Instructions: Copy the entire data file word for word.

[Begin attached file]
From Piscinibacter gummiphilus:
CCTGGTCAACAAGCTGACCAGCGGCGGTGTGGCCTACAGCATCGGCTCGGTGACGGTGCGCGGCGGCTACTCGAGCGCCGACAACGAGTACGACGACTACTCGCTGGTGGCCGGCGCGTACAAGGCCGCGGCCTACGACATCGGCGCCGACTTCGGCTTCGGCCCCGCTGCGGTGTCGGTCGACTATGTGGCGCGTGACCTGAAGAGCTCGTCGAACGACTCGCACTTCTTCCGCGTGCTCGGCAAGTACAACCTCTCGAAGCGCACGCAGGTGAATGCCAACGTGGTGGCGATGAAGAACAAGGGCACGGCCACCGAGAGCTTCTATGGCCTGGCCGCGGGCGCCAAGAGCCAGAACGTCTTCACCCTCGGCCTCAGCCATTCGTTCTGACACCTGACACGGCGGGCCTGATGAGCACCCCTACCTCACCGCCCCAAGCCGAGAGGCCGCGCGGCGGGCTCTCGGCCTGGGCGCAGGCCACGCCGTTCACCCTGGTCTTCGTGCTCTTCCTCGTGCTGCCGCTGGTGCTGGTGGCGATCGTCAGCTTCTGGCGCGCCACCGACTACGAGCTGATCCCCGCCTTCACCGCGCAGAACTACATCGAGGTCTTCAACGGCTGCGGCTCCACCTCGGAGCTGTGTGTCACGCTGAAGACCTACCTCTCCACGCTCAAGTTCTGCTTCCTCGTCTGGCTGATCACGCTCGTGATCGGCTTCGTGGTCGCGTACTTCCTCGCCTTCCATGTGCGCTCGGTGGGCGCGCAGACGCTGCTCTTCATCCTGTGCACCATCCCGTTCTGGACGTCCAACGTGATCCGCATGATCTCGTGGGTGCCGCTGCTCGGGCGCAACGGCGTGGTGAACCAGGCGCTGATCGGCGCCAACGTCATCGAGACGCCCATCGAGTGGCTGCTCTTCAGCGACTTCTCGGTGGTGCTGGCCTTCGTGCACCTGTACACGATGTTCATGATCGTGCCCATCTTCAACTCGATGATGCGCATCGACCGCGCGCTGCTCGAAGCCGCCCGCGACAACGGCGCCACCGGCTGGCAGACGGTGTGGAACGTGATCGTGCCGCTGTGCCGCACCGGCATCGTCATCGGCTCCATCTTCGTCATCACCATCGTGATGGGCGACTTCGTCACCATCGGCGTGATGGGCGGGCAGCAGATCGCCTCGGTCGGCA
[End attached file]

From Piscinibacter gummiphilus:
CCTGGTCAACAAGCTGACCAGCGGCGGTGTGGCCTACAGCATCGGCTCGGTGACGGTGCGCGGCGGCTACTCGAGCGCCGACAACGAGTACGACGACTACTCGCTGGTGGCCGGCGCGTACAAGGCCGCGGCCTACGACATCGGCGCCGACTTCGGCTTCGGCCCCGCTGCGGTGTCGGTCGACTATGTGGCGCGTGACCTGAAGAGCTCGTCGAACGACTCGCACTTCTTCCGCGTGCTCGGCAAGTACAACCTCTCGAAGCGCACGCAGGTGAATGCCAACGTGGTGGCGATGAAGAACAAGGGCACGGCCACCGAGAGCTTCTATGGCCTGGCCGCGGGCGCCAAGAGCCAGAACGTCTTCACCCTCGGCCTCAGCCATTCGTTCTGACACCTGACACGGCGGGCCTGATGAGCACCCCTACCTCACCGCCCCAAGCCGAGAGGCCGCGCGGCGGGCTCTCGGCCTGGGCGCAGGCCACGCCGTTCACCCTGGTCTTCGTGCTCTTCCTCGTGCTGCCGCTGGTGCTGGTGGCGATCGTCAGCTTCTGGCGCGCCACCGACTACGAGCTGATCCCCGCCTTCACCGCGCAGAACTACATCGAGGTCTTCAACGGCTGCGGCTCCACCTCGGAGCTGTGTGTCACGCTGAAGACCTACCTCTCCACGCTCAAGTTCTGCTTCCTCGTCTGGCTGATCACGCTCGTGATCGGCTTCGTGGTCGCGTACTTCCTCGCCTTCCATGTGCGCTCGGTGGGCGCGCAGACGCTGCTCTTCATCCTGTGCACCATCCCGTTCTGGACGTCCAACGTGATCCGCATGATCTCGTGGGTGCCGCTGCTCGGGCGCAACGGCGTGGTGAACCAGGCGCTGATCGGCGCCAACGTCATCGAGACGCCCATCGAGTGGCTGCTCTTCAGCGACTTCTCGGTGGTGCTGGCCTTCGTGCACCTGTACACGATGTTCATGATCGTGCCCATCTTCAACTCGATGATGCGCATCGACCGCGCGCTGCTCGAAGCCGCCCGCGACAACGGCGCCACCGGCTGGCAGACGGTGTGGAACGTGATCGTGCCGCTGTGCCGCACCGGCATCGTCATCGGCTCCATCTTCGTCATCACCATCGTGATGGGCGACTTCGTCACCATCGGCGTGATGGGCGGGCAGCAGATCGCCTCGGTCGGCA